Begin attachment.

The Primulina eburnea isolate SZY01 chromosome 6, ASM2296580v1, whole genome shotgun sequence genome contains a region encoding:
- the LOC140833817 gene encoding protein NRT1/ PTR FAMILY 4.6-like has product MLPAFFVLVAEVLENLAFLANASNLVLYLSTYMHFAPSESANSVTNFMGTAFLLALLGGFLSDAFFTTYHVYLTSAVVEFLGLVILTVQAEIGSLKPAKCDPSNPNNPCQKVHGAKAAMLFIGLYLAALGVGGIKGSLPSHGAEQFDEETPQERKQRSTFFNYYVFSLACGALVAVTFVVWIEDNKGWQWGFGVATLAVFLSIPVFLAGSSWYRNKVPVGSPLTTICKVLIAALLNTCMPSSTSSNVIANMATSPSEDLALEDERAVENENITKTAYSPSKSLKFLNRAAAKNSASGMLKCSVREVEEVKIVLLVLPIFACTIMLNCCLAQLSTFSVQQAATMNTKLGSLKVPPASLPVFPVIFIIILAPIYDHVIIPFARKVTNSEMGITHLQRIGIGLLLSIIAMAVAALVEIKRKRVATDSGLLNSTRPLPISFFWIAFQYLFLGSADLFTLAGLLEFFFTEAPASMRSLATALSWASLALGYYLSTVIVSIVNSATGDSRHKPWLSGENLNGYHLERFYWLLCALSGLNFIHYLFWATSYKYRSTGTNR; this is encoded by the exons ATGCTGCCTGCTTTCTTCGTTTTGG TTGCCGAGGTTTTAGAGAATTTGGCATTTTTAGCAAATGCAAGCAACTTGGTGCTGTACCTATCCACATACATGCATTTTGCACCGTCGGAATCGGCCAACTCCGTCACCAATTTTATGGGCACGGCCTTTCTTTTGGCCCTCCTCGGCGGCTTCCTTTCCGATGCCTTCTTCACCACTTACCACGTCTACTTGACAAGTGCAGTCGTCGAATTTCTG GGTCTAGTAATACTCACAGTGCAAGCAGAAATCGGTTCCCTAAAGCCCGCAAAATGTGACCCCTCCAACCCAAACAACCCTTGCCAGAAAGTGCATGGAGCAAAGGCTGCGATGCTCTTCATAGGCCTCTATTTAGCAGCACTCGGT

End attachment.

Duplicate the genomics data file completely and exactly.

The Primulina eburnea isolate SZY01 chromosome 6, ASM2296580v1, whole genome shotgun sequence genome contains a region encoding:
- the LOC140833817 gene encoding protein NRT1/ PTR FAMILY 4.6-like has product MLPAFFVLVAEVLENLAFLANASNLVLYLSTYMHFAPSESANSVTNFMGTAFLLALLGGFLSDAFFTTYHVYLTSAVVEFLGLVILTVQAEIGSLKPAKCDPSNPNNPCQKVHGAKAAMLFIGLYLAALGVGGIKGSLPSHGAEQFDEETPQERKQRSTFFNYYVFSLACGALVAVTFVVWIEDNKGWQWGFGVATLAVFLSIPVFLAGSSWYRNKVPVGSPLTTICKVLIAALLNTCMPSSTSSNVIANMATSPSEDLALEDERAVENENITKTAYSPSKSLKFLNRAAAKNSASGMLKCSVREVEEVKIVLLVLPIFACTIMLNCCLAQLSTFSVQQAATMNTKLGSLKVPPASLPVFPVIFIIILAPIYDHVIIPFARKVTNSEMGITHLQRIGIGLLLSIIAMAVAALVEIKRKRVATDSGLLNSTRPLPISFFWIAFQYLFLGSADLFTLAGLLEFFFTEAPASMRSLATALSWASLALGYYLSTVIVSIVNSATGDSRHKPWLSGENLNGYHLERFYWLLCALSGLNFIHYLFWATSYKYRSTGTNR; this is encoded by the exons ATGCTGCCTGCTTTCTTCGTTTTGG TTGCCGAGGTTTTAGAGAATTTGGCATTTTTAGCAAATGCAAGCAACTTGGTGCTGTACCTATCCACATACATGCATTTTGCACCGTCGGAATCGGCCAACTCCGTCACCAATTTTATGGGCACGGCCTTTCTTTTGGCCCTCCTCGGCGGCTTCCTTTCCGATGCCTTCTTCACCACTTACCACGTCTACTTGACAAGTGCAGTCGTCGAATTTCTG GGTCTAGTAATACTCACAGTGCAAGCAGAAATCGGTTCCCTAAAGCCCGCAAAATGTGACCCCTCCAACCCAAACAACCCTTGCCAGAAAGTGCATGGAGCAAAGGCTGCGATGCTCTTCATAGGCCTCTATTTAGCAGCACTCGGT